I enjoy your column in the Farmer’s Weekly and I hope you can assist me. I intend building a small cottage on 900m² of a north-facing plot on a tight budget.
I enjoy your column in the Farmer’s Weekly and I hope you can assist me. I intend building a small cottage on 900m² of a north-facing plot on a tight budget. It should have two bedrooms, a toilet and shower, open-plan living area and kitchen. If possible, the living room should have a hearth. As I am in the Swartruggens area, slate is readily available. There should also be a veranda in the front and a similar wider one at the back outside the kitchen, which should have space for a barbeque. The cottage should not exceed 70m² and there should be a carport on one side.
A thought was to build this cottage in the form of a big rondavel (similar to your November 2008 design). The structure needs to be cool in the hot summer months. The back of the property will have fruit trees, some vegetables and an outhouse.
Don’t almost all of us have a tight budget! Thanks for the novel idea of using slate as one of the building materials. Since leaving the caves, humans have constructed shelters and later homes out of materials that were locally available and we should still be doing it! In the layout I’ve given you, I’ve opted for straight walls to augment the building technology. I would suggest using the building method in the Farmer’s Weekly of 26 December. The roof on the sketch is thatched with an overlay of slate, which is cemented on. This is a unique application and has been very successfully employed, as shown in the photo I have sent you. Thatch will keep the cottage cool in summer and the slate will preserve it and limit fire risk. In addition, this type of roof construction should last for generations to come. In passing by Swartruggens, I’ve seen many dead hardwood trees – they are excellent for those veranda posts.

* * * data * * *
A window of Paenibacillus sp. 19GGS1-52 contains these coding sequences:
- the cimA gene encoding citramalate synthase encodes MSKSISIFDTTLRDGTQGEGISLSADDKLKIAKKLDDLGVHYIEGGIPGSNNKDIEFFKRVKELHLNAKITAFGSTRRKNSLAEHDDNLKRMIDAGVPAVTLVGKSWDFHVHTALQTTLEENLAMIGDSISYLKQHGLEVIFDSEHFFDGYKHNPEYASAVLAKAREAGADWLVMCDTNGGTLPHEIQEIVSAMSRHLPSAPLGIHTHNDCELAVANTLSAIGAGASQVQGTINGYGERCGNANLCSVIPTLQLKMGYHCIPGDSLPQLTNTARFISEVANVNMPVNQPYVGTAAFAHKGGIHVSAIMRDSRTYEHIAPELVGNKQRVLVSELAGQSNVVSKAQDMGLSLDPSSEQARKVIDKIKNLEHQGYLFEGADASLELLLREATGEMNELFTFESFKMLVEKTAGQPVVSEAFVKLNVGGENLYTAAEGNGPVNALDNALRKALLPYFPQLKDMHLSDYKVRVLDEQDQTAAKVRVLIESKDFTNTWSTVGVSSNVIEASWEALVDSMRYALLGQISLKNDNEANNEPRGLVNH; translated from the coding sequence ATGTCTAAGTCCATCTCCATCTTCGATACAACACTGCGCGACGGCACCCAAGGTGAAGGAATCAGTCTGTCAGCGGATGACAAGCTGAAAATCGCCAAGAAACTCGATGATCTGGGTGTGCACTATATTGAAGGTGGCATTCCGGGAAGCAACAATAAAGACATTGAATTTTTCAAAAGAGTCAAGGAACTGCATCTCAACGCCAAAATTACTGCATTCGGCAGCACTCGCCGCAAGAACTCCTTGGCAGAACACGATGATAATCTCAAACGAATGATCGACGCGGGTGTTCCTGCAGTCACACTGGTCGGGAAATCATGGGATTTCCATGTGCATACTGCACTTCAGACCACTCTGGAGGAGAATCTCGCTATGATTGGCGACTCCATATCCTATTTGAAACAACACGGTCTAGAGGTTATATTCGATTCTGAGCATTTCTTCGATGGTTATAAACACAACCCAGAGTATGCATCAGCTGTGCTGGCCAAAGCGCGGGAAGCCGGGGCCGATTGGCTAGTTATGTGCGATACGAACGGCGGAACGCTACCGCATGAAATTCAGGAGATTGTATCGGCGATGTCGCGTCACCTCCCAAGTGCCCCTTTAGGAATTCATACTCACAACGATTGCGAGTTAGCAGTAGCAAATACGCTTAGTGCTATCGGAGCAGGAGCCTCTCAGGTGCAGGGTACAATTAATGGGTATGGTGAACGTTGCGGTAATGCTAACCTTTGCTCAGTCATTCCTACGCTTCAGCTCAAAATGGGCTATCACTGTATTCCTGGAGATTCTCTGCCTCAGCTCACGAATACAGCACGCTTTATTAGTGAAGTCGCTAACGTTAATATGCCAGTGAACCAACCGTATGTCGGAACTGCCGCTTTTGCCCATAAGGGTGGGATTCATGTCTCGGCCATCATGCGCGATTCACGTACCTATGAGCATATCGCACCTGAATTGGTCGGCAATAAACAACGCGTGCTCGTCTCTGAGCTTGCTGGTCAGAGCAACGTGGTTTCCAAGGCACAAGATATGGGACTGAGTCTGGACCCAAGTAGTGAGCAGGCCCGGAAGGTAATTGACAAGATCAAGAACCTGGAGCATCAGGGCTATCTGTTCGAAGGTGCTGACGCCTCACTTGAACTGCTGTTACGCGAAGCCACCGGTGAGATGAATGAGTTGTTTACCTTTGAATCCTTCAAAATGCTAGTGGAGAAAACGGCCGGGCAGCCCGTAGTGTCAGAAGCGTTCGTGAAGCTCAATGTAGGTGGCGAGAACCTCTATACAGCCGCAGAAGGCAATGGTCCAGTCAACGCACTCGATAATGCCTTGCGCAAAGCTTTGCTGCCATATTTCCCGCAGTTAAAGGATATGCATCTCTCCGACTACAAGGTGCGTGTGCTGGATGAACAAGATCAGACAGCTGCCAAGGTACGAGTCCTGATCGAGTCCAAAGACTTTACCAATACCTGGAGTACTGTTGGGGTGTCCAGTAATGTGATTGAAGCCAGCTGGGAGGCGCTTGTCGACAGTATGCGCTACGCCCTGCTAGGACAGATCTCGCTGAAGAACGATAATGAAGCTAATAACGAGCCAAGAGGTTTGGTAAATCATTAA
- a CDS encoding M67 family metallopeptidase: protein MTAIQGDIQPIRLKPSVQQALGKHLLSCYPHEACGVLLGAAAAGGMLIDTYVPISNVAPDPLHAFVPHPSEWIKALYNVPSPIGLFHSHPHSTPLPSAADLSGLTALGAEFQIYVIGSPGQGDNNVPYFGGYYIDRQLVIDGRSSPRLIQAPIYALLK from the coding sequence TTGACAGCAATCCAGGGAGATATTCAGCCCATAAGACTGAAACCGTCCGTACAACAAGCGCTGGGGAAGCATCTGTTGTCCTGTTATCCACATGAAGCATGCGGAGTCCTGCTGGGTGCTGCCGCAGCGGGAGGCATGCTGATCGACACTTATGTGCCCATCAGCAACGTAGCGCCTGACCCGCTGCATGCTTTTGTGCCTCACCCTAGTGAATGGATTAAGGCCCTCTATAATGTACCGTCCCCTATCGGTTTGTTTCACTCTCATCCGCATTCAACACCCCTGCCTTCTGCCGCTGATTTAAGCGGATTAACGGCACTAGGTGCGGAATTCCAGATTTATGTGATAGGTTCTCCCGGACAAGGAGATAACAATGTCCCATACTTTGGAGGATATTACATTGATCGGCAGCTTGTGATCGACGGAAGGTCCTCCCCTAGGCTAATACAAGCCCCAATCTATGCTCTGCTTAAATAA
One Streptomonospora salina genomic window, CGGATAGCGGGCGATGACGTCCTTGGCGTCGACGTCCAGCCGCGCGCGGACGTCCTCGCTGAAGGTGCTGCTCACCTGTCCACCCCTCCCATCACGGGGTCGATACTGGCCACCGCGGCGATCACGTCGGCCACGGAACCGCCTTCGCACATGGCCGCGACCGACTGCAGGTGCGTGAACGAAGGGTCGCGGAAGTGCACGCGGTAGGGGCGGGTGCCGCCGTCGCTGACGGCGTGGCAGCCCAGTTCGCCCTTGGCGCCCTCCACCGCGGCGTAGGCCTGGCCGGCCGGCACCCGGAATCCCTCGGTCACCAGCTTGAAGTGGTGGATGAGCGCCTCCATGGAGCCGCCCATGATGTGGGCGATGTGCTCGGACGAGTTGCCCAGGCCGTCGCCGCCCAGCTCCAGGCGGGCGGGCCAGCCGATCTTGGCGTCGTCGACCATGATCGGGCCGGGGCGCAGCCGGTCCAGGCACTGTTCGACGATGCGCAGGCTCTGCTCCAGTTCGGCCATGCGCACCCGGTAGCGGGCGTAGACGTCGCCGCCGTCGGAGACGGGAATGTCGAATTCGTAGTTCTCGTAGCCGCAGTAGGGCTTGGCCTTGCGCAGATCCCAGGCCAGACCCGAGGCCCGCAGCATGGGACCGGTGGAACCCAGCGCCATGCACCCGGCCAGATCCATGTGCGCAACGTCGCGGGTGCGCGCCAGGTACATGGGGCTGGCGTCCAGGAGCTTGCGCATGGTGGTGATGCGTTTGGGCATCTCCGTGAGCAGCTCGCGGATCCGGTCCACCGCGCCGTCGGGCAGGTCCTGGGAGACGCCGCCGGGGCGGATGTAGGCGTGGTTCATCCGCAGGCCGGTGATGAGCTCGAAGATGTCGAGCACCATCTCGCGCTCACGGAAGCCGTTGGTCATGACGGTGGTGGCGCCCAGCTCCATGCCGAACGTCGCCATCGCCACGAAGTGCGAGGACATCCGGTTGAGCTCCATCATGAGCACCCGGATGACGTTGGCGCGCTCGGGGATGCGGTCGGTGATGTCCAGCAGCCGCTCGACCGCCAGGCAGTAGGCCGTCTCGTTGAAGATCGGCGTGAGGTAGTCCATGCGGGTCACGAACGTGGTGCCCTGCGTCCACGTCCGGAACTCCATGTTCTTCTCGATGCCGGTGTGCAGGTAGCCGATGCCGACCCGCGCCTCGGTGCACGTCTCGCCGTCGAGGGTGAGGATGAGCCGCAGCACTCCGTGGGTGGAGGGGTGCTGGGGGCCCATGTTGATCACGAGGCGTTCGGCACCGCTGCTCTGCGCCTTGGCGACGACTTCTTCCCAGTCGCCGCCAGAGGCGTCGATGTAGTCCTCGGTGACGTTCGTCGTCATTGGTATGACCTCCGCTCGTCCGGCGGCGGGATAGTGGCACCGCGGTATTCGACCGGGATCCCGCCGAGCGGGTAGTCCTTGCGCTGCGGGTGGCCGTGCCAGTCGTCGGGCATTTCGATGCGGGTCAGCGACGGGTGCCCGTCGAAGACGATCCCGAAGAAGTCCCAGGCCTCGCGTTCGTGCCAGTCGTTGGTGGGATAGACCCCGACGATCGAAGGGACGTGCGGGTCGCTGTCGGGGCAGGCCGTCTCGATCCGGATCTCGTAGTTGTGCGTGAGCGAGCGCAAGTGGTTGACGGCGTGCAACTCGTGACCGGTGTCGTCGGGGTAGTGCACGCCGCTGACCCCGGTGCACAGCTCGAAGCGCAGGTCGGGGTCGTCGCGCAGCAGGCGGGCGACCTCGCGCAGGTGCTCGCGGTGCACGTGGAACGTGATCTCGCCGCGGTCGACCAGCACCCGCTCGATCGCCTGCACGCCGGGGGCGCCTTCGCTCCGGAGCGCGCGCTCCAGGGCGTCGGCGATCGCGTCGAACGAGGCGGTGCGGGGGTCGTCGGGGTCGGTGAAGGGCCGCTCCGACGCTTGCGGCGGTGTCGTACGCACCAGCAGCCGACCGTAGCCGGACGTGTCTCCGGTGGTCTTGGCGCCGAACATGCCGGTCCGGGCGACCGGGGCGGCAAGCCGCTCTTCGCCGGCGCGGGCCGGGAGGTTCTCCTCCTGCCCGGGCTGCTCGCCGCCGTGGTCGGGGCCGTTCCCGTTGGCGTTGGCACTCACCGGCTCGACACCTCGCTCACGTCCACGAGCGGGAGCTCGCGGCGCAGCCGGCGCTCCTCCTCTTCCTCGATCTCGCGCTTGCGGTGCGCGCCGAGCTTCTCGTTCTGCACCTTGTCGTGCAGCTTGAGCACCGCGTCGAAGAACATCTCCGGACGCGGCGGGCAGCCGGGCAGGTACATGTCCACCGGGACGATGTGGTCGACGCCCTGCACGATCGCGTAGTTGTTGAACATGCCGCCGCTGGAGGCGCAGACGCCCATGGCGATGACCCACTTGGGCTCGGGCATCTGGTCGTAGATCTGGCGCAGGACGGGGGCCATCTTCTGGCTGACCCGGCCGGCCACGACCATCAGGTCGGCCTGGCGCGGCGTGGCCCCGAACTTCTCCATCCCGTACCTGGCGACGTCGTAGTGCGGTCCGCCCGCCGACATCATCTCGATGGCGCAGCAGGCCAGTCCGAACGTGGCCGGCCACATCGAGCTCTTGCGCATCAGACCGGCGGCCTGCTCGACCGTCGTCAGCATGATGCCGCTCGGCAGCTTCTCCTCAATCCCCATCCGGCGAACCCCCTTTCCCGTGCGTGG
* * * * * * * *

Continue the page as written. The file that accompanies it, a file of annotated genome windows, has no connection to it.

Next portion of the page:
Let me have your response.